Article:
Unorthodox sentences can be highly effective in context, and McCarthy shows great sensitivity in deciding when to unleash the fireworks and when to leave things plain and simple.
Myers also complains about the level of detail, particularly when it comes to the mundane: But novels tolerate epic language only in moderation. To record with the same somber majesty every aspect of a cowboy's life, from a knife fight to his lunchtime burrito, is to create what can only be described as kitsch.
And while, like Myers, I can also find a few things to criticize in All the Pretty Horses in addition to the romance , this nitpicking would seriously misconstrue my enjoyment of the book. I inhaled it. View all 64 comments. Jan 27, Duane rated it really liked it Shelves: My first Cormac McCarthy book and not what I expected, better in fact.
Excellent writing as one would expect from this acclaimed writer. It's the story of three young men, teenagers actually, not happy with their lives in Texas, so they decide to strike out for Mexico. What they find is a landscape, a culture, and a social system far different than what they left behind. There is a starkness to this novel, combined with a romanticism that McCarthy molds perfectly into the story and the char My first Cormac McCarthy book and not what I expected, better in fact.
There is a starkness to this novel, combined with a romanticism that McCarthy molds perfectly into the story and the characters. Very good but totally different feel than this one. View 2 comments. Jul 07, Richard Derus rated it it was ok. The national bestseller and the first volume in Cormac McCarthy's Border Trilogy, All the Pretty Horses is the tale of John Grady Cole, who at sixteen finds himself at the end of a long line of Texas ranchers, cut off from the only life he has ever imagined for himself.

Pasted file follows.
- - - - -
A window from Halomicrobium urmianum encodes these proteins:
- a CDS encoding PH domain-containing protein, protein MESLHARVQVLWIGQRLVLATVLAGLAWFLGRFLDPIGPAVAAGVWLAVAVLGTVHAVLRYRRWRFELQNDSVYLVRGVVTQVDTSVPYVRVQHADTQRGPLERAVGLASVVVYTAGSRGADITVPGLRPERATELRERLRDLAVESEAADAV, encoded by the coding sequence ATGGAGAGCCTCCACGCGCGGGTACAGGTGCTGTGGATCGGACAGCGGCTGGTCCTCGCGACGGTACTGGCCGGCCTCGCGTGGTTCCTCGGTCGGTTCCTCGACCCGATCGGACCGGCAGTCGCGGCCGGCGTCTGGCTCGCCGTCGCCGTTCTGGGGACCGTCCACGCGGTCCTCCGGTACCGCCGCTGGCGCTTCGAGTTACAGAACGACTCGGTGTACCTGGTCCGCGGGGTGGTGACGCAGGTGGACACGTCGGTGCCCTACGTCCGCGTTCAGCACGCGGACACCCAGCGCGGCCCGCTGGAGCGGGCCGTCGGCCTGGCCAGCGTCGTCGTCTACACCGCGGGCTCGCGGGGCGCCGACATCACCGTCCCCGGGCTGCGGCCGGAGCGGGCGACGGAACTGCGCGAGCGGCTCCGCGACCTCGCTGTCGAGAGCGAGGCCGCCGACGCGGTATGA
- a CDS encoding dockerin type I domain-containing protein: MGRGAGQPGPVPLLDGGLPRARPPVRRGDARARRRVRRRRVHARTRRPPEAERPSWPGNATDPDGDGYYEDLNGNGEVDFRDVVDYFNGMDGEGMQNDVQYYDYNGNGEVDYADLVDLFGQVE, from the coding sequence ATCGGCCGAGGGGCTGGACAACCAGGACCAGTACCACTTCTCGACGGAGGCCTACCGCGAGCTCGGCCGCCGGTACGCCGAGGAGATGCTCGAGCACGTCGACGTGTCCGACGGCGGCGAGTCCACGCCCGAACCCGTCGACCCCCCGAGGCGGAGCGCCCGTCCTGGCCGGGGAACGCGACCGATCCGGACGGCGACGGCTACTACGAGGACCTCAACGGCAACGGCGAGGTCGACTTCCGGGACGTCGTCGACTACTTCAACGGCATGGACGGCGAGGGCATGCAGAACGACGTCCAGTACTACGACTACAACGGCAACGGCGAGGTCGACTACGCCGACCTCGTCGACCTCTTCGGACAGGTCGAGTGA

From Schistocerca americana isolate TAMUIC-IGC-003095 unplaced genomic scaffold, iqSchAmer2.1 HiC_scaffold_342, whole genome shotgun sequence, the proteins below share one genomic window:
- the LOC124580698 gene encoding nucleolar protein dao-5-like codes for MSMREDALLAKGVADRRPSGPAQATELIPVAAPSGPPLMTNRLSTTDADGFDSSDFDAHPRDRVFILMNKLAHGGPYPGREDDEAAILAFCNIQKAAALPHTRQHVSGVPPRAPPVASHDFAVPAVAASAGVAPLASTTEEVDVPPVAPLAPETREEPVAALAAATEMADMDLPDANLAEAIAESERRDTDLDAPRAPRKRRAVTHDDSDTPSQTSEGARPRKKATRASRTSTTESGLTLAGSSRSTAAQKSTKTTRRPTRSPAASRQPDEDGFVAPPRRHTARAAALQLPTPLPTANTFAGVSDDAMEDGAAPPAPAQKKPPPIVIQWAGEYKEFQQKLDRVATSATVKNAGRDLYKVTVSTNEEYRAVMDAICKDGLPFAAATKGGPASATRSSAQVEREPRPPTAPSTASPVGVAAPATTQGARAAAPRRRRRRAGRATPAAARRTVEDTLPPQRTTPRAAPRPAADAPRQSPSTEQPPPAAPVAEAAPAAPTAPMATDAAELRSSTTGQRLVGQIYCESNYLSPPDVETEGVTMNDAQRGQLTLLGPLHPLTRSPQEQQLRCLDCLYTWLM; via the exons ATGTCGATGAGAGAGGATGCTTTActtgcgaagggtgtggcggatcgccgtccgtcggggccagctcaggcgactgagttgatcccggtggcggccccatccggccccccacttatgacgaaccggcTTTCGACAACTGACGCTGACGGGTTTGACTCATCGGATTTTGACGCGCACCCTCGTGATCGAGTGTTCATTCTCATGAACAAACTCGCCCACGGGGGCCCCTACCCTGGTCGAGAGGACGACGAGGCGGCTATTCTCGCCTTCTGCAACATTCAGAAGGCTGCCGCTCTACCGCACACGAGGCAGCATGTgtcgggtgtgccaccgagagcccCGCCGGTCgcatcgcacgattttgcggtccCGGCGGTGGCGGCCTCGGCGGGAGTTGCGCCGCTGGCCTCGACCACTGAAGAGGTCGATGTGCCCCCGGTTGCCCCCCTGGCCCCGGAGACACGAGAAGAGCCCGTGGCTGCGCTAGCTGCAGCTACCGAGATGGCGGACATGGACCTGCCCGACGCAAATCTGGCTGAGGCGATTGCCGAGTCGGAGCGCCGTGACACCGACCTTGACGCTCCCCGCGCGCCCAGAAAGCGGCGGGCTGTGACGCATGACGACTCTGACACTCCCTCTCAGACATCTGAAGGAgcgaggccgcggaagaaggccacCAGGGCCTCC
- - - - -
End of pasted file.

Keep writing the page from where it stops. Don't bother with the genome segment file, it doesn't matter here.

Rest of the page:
With two companions, he sets off for Mexico on a sometimes idyllic, sometimes comic journey to a place where dreams are paid for in blood. Winner of the National Book Award for Fiction. My Rev Rating: My Review: The Doubleday UK meme, a book a day for July , is the goad I'm using to get through my snit-based unwritten reviews.
Today's prompt is to discuss the "most chocolatey novel" for National Chocolate Day. I hate chocolate, and I hated this pretentious self-conscious poseur of a novel. I dont think omitting punctuation is novel since the nouveau roman movement has been doing it since oh I dunno the s AND its pretty much pointless in telling a standard coming-of-age story AND it's an absurd and inconsistently utilized affectation whose cynical deployment in this violent animal-abusive Peckinpahesque farrago won the author a National Book Award Which is not to say that McCarthy can't write very nice lines: Between the wish and the thing the world lies waiting.
A triumph! A brilliant overused word novel! It's a very basic coming-of-age-in-the-West story featuring a blah little boy who becomes a Man because shit happens. Where it isn't tedious it's nauseous.